New Faculty Ready for 'Transformative' Year Ahead
Hailing from all over the globe and holding citizenships from over nine countries, this year's 43 new faculty members bring a diverse set of skills, interests and knowledge to AUC’s growing community.
The incoming faculty members have spent the first month of classes settling in and planning their next steps, whether it be writing their next book, working on education reformation or collaborating with colleagues to foster sustainable ecological practices.
Ibrahim Karkouti, assistant professor in the Graduate School of Education, is a self-described “lifelong learner.” After teaching in Qatar, he found himself drawn to AUC, in part because of his mission to serve humanity through education. He noted,
“I found myself morally obligated to take part in the Graduate School of Education at AUC because it is home for many programs that try to reform educational systems in the Middle East and North Africa region.”
Karkouti’s current research focuses on diversity issues in higher education, the use of technology in the classroom and the types of social support K-12 teachers need to embrace in order to implement reform. He is looking forward to reaching out to underserved communities in Egypt and is hoping his time here will be “transformative.” “I am confident that my experience at AUC will help me define what life really means,” he affirmed.
Not every new faculty member is stepping on campus for the first time. Yasmine Saleh, associate professor of practice in the Department of Psychology is an AUC alumna. After years in the business world, she changed careers and pursued graduate studies in clinical psychology, earning her doctoral degree in 2011. Her doctoral thesis merged her multiple interests in emerging adults, young women’s development and Egypt. After working as a clinical psychologist in Massachusetts, she has been in private practice in Cairo since 2013, the year she first taught at AUC. “I got into teaching when I discovered how much I loved it at AUC,” said Saleh. “I began linking what I was teaching to practical work.”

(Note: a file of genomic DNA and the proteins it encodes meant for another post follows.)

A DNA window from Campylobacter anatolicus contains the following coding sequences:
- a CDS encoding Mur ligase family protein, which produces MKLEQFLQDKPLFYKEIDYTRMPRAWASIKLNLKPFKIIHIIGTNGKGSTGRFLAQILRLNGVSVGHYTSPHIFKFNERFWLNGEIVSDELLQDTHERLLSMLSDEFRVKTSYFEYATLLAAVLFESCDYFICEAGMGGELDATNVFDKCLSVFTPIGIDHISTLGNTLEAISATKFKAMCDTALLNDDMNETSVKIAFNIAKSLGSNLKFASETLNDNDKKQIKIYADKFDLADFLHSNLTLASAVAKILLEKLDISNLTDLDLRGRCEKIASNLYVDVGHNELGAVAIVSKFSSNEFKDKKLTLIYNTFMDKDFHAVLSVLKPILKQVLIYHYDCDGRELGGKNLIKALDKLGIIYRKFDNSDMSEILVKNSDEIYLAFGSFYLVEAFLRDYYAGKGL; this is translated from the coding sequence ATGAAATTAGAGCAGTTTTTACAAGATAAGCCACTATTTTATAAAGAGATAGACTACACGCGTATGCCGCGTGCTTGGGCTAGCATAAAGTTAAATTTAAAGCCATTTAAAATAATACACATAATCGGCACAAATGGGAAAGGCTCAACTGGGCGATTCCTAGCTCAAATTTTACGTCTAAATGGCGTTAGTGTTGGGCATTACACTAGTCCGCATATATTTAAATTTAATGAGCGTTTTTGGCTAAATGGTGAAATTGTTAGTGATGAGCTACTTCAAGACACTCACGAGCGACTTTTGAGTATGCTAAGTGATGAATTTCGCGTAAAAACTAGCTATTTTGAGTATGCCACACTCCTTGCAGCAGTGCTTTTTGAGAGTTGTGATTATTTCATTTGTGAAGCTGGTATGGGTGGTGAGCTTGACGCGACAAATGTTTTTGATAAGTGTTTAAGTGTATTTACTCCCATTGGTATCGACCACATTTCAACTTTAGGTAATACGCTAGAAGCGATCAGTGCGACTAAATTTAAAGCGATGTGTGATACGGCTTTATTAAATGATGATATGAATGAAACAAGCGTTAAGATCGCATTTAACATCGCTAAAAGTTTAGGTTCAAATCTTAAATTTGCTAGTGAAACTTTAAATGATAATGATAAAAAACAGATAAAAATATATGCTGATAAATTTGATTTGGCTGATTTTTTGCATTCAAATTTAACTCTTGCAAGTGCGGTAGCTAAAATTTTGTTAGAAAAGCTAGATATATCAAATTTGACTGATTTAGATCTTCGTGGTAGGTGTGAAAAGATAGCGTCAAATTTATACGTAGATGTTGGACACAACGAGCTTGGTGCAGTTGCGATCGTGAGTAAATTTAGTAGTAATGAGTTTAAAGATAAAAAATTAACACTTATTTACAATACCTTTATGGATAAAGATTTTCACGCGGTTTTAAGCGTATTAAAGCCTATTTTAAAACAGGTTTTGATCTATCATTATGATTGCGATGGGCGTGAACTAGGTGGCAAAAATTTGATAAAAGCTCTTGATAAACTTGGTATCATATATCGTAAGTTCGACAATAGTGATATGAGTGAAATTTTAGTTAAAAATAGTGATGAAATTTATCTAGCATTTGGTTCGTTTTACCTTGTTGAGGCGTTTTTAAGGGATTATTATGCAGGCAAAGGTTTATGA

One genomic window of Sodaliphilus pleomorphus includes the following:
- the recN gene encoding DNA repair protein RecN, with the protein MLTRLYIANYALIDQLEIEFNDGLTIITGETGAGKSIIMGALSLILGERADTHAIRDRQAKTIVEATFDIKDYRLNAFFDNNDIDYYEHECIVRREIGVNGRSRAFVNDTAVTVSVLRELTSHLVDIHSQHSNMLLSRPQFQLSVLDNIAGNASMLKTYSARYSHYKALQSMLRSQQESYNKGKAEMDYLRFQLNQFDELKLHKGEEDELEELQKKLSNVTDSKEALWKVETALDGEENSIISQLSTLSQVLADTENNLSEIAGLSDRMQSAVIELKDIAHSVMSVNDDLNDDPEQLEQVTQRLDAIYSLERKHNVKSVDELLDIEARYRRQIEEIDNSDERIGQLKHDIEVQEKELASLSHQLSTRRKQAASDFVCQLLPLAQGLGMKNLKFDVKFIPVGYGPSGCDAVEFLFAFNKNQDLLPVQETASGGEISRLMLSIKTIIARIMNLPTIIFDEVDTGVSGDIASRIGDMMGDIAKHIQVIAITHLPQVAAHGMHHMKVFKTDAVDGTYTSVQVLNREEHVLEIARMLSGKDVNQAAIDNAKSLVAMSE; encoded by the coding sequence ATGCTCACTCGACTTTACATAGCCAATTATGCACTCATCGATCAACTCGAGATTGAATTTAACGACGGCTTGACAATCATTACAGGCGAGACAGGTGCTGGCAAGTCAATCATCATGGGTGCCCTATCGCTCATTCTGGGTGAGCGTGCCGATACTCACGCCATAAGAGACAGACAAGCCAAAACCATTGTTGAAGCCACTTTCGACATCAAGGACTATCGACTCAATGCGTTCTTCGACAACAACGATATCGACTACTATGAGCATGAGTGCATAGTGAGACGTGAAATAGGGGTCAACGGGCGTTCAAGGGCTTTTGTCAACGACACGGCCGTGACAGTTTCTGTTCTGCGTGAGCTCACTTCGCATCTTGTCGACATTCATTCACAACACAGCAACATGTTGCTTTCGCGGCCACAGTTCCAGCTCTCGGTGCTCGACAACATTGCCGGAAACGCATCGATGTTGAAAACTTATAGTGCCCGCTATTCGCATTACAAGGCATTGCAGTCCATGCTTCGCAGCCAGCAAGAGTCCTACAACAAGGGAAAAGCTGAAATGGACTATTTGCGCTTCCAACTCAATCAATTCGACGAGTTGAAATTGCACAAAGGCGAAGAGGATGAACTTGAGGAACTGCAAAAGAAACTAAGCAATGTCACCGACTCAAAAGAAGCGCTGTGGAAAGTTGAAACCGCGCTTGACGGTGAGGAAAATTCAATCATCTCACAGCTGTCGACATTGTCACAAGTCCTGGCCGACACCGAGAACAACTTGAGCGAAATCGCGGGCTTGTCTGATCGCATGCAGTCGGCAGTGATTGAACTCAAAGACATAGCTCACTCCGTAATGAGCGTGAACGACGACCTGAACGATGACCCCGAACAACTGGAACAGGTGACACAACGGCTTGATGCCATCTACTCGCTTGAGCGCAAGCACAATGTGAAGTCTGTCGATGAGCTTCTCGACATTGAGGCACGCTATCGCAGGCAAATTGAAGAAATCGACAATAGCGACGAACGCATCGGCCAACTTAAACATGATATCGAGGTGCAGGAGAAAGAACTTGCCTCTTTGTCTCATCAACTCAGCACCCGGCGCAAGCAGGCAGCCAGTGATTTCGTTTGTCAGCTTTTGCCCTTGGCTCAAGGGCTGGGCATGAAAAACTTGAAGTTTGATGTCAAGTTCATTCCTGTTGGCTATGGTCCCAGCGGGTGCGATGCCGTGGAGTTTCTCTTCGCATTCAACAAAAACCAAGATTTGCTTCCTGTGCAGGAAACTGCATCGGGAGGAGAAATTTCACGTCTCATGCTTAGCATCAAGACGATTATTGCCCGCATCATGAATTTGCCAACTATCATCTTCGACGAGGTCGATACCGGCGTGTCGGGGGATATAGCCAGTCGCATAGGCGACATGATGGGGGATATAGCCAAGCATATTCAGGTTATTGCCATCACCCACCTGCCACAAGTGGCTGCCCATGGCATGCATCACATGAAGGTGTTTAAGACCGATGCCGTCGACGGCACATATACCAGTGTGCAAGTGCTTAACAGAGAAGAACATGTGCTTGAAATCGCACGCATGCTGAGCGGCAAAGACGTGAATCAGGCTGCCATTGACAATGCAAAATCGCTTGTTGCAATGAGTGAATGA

Saleh has been collaborating with a colleague at AUC’s Department of Psychology, as a consultant with the United Nations Children's Fund, the Ministry of Social Solidarity and the National Council for Childhood and Motherhood in a joint program to build capacity among Egyptian child-protection social workers.
During her time at AUC, Saleh plans to challenge her knowledge of how to deliver primarily “Western” concepts to make them more applicable for students to use in the practical world. In her downtime, Saleh hopes to travel and explore. “I find joy in getting to know how we are all more alike than different,” said Saleh.
Some faculty members did not expect to find themselves in Cairo at all, like Thomas Wolsey, assistant professor in the Graduate School of Education. “I enjoyed my work as a consultant and working on my small ranch in California, but when the opportunity to work in Cairo came up, I knew I had to jump,” he said.
Wolsey said he is eager to find opportunities to channel AUC’s efforts to foster sustainable ecological practices in building and agriculture. He plans to expand those efforts as much as possible and is pleased to report that he has already found two colleagues who want to collaborate with him on research.
Aside from the opportunity to cruise down the Nile on a felucca, Wolsey is most excited to learn from AUC’s diverse community. He said:
“Who else can say they work in one of the birthplaces of civilization while teaching and learning from colleagues and students who are looking to the next decade and the next century?”
Meet AUC's new faculty members: